History course provokes thought -- and attacks

By Joan Hennessy
Advanced history students practice critical thinking.
Advanced history students practice critical thinking.
An Oklahoma legislator made headlines this week after leading a charge against (of all things) an AP American history course.

     Dan Fisher, a Republican, had taken issue with the course, which he said emphasized negative aspects of American history. But educators point out that the goal of an advanced placement course is to promote critical thinking. 
     As opposed to elementary-school classes in which students memorize dates, write essays about the 13 Colonies and give presentations on the Founding Fathers,students are asked to analyze. The idea is to “apprentice students to the practice of history by explicitly stressing the development of historical thinking skills while learning about the past,” the course outline explains.

The background: Fisher had proposed a bill to cut funding for the College Board's AP U.S. History course. The course has a newly revised curriculum which went into effect in the fall of 2014. He has since backed away from that proposal, the Tulsa World reports, saying he wishes to clear up the bill’s wording.
     In a discussion made available online by the Tulsa newspaper, Fisher told other Oklahoma lawmakers that the curriculum, "trades an emphasis on America's founding principles of constitutional government in favor of robust analysis of gender, racial oppression, class, ethnicity and the lives of marginalized people. Under the new framework, the emphasis of instruction is on America as a nation of oppressors and exploiters."    
     Fisher added that he didn't want to hide the nation's "blemishes," but wanted a more balanced approach.

Another complaint: Fisher wasn't the first to gripe. Last year, the Republican National Committee charged that the curriculum presents "a biased and inaccurate view of many important events in American history, including the motivations and actions of 17th-19th century settlers, American involvement in World War II, and the development of and victory in the Cold War."
    The committee requested that Congress "withhold any federal funding to the College Board" until the course and examination have been rewritten "in a transparent manner to accurately reflect U. S. history without a political bias and to respect the sovereignty of state standards...."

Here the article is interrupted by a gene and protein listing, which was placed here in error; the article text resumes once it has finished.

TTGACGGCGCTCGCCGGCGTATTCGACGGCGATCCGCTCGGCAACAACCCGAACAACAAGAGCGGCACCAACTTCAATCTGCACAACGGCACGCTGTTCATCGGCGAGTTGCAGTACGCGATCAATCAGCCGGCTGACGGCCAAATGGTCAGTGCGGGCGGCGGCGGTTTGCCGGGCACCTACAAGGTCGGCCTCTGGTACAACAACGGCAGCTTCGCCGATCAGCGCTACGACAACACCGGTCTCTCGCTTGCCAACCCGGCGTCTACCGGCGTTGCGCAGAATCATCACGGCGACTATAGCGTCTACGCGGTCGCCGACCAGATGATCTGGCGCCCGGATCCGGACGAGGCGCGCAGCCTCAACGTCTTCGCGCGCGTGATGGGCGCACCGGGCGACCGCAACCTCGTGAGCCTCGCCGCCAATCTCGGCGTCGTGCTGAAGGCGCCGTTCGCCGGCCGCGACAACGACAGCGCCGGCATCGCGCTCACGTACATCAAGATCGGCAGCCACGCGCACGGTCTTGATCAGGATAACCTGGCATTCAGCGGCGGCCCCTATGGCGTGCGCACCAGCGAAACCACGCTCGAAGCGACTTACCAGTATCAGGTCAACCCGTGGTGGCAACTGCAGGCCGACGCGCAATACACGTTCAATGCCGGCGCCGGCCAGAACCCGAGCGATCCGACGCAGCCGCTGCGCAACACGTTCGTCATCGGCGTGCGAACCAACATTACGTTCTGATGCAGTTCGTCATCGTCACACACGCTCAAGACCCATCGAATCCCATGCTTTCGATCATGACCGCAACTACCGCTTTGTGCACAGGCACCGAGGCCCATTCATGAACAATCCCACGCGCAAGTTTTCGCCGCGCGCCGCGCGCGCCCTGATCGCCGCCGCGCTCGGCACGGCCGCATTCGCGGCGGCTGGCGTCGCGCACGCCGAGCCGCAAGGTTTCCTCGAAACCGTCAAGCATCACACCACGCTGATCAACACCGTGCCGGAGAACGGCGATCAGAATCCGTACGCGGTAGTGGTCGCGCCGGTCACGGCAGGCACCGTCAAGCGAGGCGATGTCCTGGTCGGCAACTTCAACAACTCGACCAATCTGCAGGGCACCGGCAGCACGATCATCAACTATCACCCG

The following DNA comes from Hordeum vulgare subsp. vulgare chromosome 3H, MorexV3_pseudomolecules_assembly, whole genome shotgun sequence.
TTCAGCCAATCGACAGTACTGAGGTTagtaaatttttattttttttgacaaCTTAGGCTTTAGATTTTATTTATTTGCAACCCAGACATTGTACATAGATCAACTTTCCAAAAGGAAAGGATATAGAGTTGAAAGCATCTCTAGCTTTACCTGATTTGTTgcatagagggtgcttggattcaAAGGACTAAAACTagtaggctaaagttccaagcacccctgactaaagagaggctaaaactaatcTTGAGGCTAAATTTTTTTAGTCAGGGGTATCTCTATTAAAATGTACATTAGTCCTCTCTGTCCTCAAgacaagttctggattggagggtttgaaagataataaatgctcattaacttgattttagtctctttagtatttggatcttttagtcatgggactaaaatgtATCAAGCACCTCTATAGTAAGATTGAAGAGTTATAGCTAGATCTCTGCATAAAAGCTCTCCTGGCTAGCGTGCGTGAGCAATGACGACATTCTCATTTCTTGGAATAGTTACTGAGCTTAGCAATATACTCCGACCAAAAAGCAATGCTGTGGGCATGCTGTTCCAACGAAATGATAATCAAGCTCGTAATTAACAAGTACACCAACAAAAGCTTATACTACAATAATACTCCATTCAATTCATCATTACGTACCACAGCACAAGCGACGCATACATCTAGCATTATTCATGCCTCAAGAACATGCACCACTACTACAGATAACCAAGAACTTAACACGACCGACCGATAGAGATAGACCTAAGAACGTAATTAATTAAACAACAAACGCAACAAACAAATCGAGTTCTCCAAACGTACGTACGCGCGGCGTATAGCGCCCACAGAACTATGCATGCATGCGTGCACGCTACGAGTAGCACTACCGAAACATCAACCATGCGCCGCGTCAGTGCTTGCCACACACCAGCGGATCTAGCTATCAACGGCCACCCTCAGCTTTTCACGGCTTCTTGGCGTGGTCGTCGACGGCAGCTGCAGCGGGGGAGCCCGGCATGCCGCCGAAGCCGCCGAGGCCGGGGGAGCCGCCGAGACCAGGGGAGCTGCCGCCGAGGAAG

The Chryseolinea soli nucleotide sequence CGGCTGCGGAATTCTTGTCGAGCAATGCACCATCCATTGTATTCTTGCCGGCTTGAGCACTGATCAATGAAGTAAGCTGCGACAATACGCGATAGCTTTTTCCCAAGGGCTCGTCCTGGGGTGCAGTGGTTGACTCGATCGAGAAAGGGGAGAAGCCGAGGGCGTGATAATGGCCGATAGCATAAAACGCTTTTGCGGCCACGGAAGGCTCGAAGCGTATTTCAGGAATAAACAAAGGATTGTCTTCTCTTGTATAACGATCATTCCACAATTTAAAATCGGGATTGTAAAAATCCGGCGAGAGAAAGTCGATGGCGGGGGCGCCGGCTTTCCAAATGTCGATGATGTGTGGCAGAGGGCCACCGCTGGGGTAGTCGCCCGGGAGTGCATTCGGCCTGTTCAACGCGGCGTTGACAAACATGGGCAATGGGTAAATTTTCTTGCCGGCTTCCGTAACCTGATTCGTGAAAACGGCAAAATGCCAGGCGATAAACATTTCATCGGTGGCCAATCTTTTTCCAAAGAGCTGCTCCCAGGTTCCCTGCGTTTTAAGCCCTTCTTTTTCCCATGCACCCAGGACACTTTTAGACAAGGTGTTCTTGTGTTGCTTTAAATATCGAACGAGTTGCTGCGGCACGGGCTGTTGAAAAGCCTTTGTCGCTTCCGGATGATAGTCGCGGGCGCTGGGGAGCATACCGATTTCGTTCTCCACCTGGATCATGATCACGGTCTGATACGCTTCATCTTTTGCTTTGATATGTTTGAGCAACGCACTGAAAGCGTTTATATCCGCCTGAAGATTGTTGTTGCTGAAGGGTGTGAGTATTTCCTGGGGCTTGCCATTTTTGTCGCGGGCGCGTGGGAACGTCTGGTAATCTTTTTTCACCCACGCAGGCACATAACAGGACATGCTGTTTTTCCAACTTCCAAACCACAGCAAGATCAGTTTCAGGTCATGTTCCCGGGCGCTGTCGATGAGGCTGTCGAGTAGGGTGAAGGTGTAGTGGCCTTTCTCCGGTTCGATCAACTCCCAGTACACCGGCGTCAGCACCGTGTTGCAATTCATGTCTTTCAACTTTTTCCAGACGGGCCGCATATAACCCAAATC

Impact: Developed by the College Board, a not-for-profit, AP courses are considered both rigorous and prestigious -- billed as a way to signal colleges that a student is serious about education. On its website, the organization says that 2,600 colleges worldwide grant credit for AP scores. To be sure, a number of colleges refuse to give credit for AP scores. There are also competing programs, such as the International Baccalaureate curriculum.   

The course: A complete description of the course is available on the College Board  website. Here are some of the concepts:

  • Social change: “The arrival of Europeans in the Western Hemisphere in the 15th and 16th centuries triggered extensive demographic and social changes on both sides of the Atlantic.”
  • Early rationale for subjugation: “Contacts among American Indians, Africans, and Europeans challenged the worldviews of each group.” Many Europeans, the outline explains, “developed a belief in white superiority to justify their subjugation of Africans and American Indians, using several different rationales.”
  • The development of the U.S. as a country and the rights of American Indians: The U.S. Constitution failed to spell outthe relationship between American Indian tribes and the national government,” the outline says, and this "led to problems regarding treaties and Indian legal claims relating to the seizure of Indian lands.”
  • On attitudes toward slavery: “Many white Americans in the South asserted their regional identity through pride in the institution of slavery, insisting that the federal government should defend that institution.”
  • America in the 20th Century:  “Global conflicts over resources, territories and ideologies renewed debates over the nation’s values and its role in the world while simultaneously propelling the United States into a dominant international military, political, cultural and economic position.”


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